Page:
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En línea con entradas anteriores, continuamos con nuestros apuntes gramaticales encaminados a mostrar la, también, abundante idiomaticidad de la lengua inglesa, en muchas ocasiones intraducible o carente de equivalencia a otras lenguas. En muchos casos —tal y como se evidencia en los dos ejemplos que sirven de introducción a este artículo— no quedará más opción que buscar similitudes parciales con el objetivo de aproximar idiomas. En cualquier caso, los dos refranes de encabezamiento, nos ponen en la pista de la temática que tratamos (apariencia personal y rasgos de personalidad), a la vez que dejan claro una realidad incuestionable: la fraseología es hija del legado cultural de un pueblo y fiel reflejo de cómo sus gentes interpretan la realidad.

Idioms related to character (or appearance) can help when talking about oneself or describing a person to a third party. They help to create a well-rounded picture of the individual being discussed.

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Consider the following two idioms. They approach the same character trait from opposite viewpoints (positive versus negative). In this example, we are referring to someone’s attitude towards authority (or structure in general). If somebody is conformist and agrees with everything their boss says and does, we say that he or she is a ‘yes man’, i.e. they always say ‘yes’ when asked to do something (note that we use the word ‘man’ irrespective of whether we are talking about a man or a woman).

However if someone has a pronounced contumacious streak – or a record of unpredictable behaviour – we might say that he or she is ‘a loose cannon’ (the connotation being that the individual could metaphorically explode/move out of position at any moment, like an improperly secured cannon on an old ship).

Following on from this notion (of a person being unreliable and reacting bizarrely in certain situations), when someone has their ego hurt and reacts badly we say they have ‘a fit of pique’. It means to display annoyance and displeasure because one’s ego has been wounded, e.g. ‘Ronaldo walked into the changing room, ignoring Zidane in a fit of pique.’

This kind of behaviour is unlikely to be displayed by someone who possesses a mild, gentle personality – perhaps someone prone to shyness or timidity. Yes, there is an idiom to describe such a person: we say that they ‘wouldn’t say boo to a goose’ (‘goose’ is ‘ganso’ in Spanish). If they are given to tearful displays of emotion, we call them a ‘cry-baby’. Somebody who doesn’t show any emotion is said to be ‘as cold as ice’.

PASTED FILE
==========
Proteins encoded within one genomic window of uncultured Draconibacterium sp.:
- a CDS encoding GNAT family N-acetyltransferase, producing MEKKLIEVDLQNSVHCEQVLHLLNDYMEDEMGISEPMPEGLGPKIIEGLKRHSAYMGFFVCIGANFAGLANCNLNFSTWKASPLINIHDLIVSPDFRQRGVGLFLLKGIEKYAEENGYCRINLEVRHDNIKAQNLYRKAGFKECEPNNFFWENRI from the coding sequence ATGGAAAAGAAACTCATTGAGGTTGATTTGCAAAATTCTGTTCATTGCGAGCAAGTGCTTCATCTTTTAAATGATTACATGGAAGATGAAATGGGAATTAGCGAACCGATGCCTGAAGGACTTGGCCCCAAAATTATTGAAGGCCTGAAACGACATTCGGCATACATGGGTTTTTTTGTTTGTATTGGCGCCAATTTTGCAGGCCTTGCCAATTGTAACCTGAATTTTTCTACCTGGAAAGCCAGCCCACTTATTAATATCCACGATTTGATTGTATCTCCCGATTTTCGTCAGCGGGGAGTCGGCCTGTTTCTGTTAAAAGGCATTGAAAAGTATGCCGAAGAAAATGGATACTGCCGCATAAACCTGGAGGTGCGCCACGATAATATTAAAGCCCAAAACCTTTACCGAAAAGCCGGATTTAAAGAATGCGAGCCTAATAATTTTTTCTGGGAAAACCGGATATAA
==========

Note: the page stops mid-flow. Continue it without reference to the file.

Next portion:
We can also use idioms to describe appearance, rather than character. If we think somebody is too thin, we say that they’re ‘all skin and bones’. Conversely, if somebody is considered too fat, we say that they’re ‘like a beached whale’ (if a whale is ‘beached’, it means it has become stranded on a beach and cannot get back into the water).

Some people make an effort with their appearance, albeit with little success. If somebody is rather lacking in the ‘looks department’, a nasty person might say that they have ‘a face that would stop a clock’. Similarly, if an older lady (and it seems to be an idiom used only for women) tries to dress in a way that makes them seem younger than they are, someone might remark that they’re ‘mutton dressed as lamb’. For an older man trying to disguise his advancing years, we could say he’s ‘the oldest swinger in town’. The idioms in this paragraph aren’t complimentary, so be careful if you decide to use them!

A nicer, more positive way of commenting on somebody’s appearance could be to say that they ‘don’t have a hair out of place’. This means their appearance is immaculate. If they are very stylishly dressed you could also say that they ‘look a million dollars’, ‘pretty as a picture’ or that they are ‘dressed to kill’. This means they are wearing fashionable clothese designed to attract attention.

Why not try out some of these idioms in our blog test?

 

A. Porter

 

*Alberto Zuluaga Ospina (Universidad de Tubinga, Alemania

Fuentes: Fraseología y traducción. – Julia Sevilla Muñoz, UCM

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